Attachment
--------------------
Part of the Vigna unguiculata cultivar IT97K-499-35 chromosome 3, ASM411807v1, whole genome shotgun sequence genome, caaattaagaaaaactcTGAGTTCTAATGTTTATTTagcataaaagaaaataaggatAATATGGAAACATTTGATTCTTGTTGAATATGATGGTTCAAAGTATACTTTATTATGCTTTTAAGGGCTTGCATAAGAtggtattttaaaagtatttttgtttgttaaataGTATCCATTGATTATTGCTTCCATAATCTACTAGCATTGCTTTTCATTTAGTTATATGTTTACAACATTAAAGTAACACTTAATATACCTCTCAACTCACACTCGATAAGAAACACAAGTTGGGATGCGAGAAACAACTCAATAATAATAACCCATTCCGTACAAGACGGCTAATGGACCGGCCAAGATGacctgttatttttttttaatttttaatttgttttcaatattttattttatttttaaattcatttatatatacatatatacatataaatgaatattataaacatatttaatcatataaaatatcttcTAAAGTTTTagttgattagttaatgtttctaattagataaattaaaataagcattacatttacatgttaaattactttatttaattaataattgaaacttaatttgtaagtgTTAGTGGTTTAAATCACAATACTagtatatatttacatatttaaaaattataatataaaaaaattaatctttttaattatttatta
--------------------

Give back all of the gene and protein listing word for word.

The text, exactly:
Part of the Vigna unguiculata cultivar IT97K-499-35 chromosome 3, ASM411807v1, whole genome shotgun sequence genome, caaattaagaaaaactcTGAGTTCTAATGTTTATTTagcataaaagaaaataaggatAATATGGAAACATTTGATTCTTGTTGAATATGATGGTTCAAAGTATACTTTATTATGCTTTTAAGGGCTTGCATAAGAtggtattttaaaagtatttttgtttgttaaataGTATCCATTGATTATTGCTTCCATAATCTACTAGCATTGCTTTTCATTTAGTTATATGTTTACAACATTAAAGTAACACTTAATATACCTCTCAACTCACACTCGATAAGAAACACAAGTTGGGATGCGAGAAACAACTCAATAATAATAACCCATTCCGTACAAGACGGCTAATGGACCGGCCAAGATGacctgttatttttttttaatttttaatttgttttcaatattttattttatttttaaattcatttatatatacatatatacatataaatgaatattataaacatatttaatcatataaaatatcttcTAAAGTTTTagttgattagttaatgtttctaattagataaattaaaataagcattacatttacatgttaaattactttatttaattaataattgaaacttaatttgtaagtgTTAGTGGTTTAAATCACAATACTagtatatatttacatatttaaaaattataatataaaaaaattaatctttttaattatttatta